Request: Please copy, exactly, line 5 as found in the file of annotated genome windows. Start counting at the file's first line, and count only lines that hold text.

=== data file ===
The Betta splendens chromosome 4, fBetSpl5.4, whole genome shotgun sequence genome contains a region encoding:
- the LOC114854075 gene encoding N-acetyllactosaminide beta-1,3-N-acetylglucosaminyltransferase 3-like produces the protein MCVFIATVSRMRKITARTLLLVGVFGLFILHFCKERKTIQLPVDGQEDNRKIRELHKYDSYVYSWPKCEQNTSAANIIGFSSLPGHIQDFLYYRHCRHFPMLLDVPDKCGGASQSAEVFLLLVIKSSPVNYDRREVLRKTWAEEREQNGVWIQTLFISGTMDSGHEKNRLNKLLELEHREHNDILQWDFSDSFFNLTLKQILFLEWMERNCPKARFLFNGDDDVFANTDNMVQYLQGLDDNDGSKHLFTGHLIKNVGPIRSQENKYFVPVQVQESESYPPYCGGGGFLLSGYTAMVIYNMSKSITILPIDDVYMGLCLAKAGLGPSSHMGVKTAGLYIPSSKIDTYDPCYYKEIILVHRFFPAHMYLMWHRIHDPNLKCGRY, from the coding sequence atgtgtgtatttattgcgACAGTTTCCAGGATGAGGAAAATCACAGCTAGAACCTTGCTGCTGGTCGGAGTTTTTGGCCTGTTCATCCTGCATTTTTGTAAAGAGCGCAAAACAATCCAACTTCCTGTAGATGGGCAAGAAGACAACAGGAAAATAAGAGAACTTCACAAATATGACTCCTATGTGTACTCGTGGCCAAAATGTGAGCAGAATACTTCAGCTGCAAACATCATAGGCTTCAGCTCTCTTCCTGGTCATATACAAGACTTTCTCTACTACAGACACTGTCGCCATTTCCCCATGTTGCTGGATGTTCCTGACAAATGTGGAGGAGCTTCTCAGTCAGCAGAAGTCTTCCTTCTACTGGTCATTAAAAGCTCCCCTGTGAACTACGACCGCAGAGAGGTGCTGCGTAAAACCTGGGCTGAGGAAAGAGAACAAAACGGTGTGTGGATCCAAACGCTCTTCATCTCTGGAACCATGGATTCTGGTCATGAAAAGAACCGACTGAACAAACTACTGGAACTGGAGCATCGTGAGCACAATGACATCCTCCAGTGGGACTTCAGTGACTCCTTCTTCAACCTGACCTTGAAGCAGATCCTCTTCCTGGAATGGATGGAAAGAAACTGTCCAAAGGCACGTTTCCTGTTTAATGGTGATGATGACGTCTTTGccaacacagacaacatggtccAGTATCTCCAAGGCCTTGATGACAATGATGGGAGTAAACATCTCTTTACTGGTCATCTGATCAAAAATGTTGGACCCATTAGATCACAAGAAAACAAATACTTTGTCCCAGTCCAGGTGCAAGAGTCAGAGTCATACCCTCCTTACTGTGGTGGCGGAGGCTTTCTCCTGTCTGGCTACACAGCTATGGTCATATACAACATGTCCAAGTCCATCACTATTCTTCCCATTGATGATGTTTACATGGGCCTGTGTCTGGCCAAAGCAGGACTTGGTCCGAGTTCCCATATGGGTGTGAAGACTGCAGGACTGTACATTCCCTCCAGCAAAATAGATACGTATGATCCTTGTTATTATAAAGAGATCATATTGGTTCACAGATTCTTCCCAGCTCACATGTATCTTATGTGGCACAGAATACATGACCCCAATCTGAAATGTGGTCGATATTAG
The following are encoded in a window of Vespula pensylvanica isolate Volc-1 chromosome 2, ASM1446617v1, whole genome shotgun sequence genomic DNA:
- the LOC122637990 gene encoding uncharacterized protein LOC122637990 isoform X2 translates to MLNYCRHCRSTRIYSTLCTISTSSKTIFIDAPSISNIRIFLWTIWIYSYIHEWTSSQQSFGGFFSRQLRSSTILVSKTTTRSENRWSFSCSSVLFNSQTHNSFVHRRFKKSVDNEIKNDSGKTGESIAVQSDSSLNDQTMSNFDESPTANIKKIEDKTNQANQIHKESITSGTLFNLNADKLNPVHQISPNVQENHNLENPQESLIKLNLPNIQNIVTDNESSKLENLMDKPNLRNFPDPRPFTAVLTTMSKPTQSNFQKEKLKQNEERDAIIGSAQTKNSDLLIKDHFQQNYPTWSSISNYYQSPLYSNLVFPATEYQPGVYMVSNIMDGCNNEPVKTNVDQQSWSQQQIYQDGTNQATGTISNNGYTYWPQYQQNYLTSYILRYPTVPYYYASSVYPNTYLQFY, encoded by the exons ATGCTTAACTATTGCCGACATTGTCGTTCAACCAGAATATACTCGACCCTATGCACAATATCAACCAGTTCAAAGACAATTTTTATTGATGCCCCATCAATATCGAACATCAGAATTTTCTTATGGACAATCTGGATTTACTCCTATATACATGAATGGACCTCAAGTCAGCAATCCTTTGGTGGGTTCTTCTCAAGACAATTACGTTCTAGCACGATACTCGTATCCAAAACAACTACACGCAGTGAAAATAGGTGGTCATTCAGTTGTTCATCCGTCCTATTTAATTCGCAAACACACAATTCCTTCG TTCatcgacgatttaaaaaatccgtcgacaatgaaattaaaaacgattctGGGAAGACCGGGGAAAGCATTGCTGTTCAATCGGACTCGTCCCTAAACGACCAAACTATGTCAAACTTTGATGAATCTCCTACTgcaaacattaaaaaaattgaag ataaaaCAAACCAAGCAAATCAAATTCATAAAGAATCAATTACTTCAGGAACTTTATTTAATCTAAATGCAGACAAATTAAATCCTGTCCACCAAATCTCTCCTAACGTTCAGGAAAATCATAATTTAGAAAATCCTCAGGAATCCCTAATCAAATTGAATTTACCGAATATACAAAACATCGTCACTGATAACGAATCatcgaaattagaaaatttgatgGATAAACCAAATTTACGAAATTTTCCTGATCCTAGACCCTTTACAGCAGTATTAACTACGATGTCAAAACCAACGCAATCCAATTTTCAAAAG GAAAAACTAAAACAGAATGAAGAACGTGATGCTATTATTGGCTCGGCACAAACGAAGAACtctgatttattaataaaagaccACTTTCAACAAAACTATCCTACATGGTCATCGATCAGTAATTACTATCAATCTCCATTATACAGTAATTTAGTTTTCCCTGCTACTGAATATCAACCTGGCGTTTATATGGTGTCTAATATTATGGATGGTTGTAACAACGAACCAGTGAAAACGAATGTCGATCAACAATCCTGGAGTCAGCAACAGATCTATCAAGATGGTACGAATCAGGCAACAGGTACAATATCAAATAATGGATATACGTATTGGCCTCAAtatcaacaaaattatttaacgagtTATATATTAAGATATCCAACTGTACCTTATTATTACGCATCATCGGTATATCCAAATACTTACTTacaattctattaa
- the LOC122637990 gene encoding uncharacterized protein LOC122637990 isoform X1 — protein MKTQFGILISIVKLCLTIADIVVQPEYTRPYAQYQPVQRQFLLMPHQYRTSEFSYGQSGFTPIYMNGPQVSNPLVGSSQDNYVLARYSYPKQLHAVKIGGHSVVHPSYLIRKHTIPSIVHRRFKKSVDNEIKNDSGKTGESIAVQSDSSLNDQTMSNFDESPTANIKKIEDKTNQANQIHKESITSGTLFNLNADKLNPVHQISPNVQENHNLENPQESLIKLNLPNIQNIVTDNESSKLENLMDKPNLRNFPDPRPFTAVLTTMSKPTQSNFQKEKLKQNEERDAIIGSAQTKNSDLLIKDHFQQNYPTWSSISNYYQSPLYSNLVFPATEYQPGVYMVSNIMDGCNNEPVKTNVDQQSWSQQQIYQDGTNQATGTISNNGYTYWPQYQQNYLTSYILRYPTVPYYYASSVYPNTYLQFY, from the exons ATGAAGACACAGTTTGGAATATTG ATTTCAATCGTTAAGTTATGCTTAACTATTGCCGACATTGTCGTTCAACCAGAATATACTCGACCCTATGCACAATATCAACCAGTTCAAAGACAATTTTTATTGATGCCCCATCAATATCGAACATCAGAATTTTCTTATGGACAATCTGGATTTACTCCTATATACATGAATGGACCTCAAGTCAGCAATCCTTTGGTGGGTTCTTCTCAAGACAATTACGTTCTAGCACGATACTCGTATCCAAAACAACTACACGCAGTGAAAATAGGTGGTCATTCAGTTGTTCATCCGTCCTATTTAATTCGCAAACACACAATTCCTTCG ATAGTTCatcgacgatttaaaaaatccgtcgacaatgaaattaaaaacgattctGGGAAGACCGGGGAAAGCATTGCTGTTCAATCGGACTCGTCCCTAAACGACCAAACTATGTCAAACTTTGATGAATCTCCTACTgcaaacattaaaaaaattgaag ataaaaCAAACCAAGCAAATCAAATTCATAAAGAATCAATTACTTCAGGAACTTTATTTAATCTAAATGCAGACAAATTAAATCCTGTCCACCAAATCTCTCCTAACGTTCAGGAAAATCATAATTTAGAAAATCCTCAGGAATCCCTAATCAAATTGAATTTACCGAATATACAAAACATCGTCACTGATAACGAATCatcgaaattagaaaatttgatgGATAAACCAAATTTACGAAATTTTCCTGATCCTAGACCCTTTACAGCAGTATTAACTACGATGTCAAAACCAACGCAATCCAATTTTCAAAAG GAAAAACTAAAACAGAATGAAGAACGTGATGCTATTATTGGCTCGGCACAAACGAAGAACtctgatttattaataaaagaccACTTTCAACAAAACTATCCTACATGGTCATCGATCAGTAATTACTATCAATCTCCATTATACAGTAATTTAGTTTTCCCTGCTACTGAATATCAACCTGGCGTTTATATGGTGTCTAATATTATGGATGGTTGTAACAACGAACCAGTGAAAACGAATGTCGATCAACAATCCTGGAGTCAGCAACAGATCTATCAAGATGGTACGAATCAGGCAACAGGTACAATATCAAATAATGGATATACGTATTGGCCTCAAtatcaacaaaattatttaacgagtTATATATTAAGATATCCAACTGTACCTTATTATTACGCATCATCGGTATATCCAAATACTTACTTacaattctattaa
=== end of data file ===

- the LOC122637990 gene encoding uncharacterized protein LOC122637990 isoform X1 — protein MKTQFGILISIVKLCLTIADIVVQPEYTRPYAQYQPVQRQFLLMPHQYRTSEFSYGQSGFTPIYMNGPQVSNPLVGSSQDNYVLARYSYPKQLHAVKIGGHSVVHPSYLIRKHTIPSIVHRRFKKSVDNEIKNDSGKTGESIAVQSDSSLNDQTMSNFDESPTANIKKIEDKTNQANQIHKESITSGTLFNLNADKLNPVHQISPNVQENHNLENPQESLIKLNLPNIQNIVTDNESSKLENLMDKPNLRNFPDPRPFTAVLTTMSKPTQSNFQKEKLKQNEERDAIIGSAQTKNSDLLIKDHFQQNYPTWSSISNYYQSPLYSNLVFPATEYQPGVYMVSNIMDGCNNEPVKTNVDQQSWSQQQIYQDGTNQATGTISNNGYTYWPQYQQNYLTSYILRYPTVPYYYASSVYPNTYLQFY, from the exons ATGAAGACACAGTTTGGAATATTG ATTTCAATCGTTAAGTTATGCTTAACTATTGCCGACATTGTCGTTCAACCAGAATATACTCGACCCTATGCACAATATCAACCAGTTCAAAGACAATTTTTATTGATGCCCCATCAATATCGAACATCAGAATTTTCTTATGGACAATCTGGATTTACTCCTATATACATGAATGGACCTCAAGTCAGCAATCCTTTGGTGGGTTCTTCTCAAGACAATTACGTTCTAGCACGATACTCGTATCCAAAACAACTACACGCAGTGAAAATAGGTGGTCATTCAGTTGTTCATCCGTCCTATTTAATTCGCAAACACACAATTCCTTCG ATAGTTCatcgacgatttaaaaaatccgtcgacaatgaaattaaaaacgattctGGGAAGACCGGGGAAAGCATTGCTGTTCAATCGGACTCGTCCCTAAACGACCAAACTATGTCAAACTTTGATGAATCTCCTACTgcaaacattaaaaaaattgaag ataaaaCAAACCAAGCAAATCAAATTCATAAAGAATCAATTACTTCAGGAACTTTATTTAATCTAAATGCAGACAAATTAAATCCTGTCCACCAAATCTCTCCTAACGTTCAGGAAAATCATAATTTAGAAAATCCTCAGGAATCCCTAATCAAATTGAATTTACCGAATATACAAAACATCGTCACTGATAACGAATCatcgaaattagaaaatttgatgGATAAACCAAATTTACGAAATTTTCCTGATCCTAGACCCTTTACAGCAGTATTAACTACGATGTCAAAACCAACGCAATCCAATTTTCAAAAG GAAAAACTAAAACAGAATGAAGAACGTGATGCTATTATTGGCTCGGCACAAACGAAGAACtctgatttattaataaaagaccACTTTCAACAAAACTATCCTACATGGTCATCGATCAGTAATTACTATCAATCTCCATTATACAGTAATTTAGTTTTCCCTGCTACTGAATATCAACCTGGCGTTTATATGGTGTCTAATATTATGGATGGTTGTAACAACGAACCAGTGAAAACGAATGTCGATCAACAATCCTGGAGTCAGCAACAGATCTATCAAGATGGTACGAATCAGGCAACAGGTACAATATCAAATAATGGATATACGTATTGGCCTCAAtatcaacaaaattatttaacgagtTATATATTAAGATATCCAACTGTACCTTATTATTACGCATCATCGGTATATCCAAATACTTACTTacaattctattaa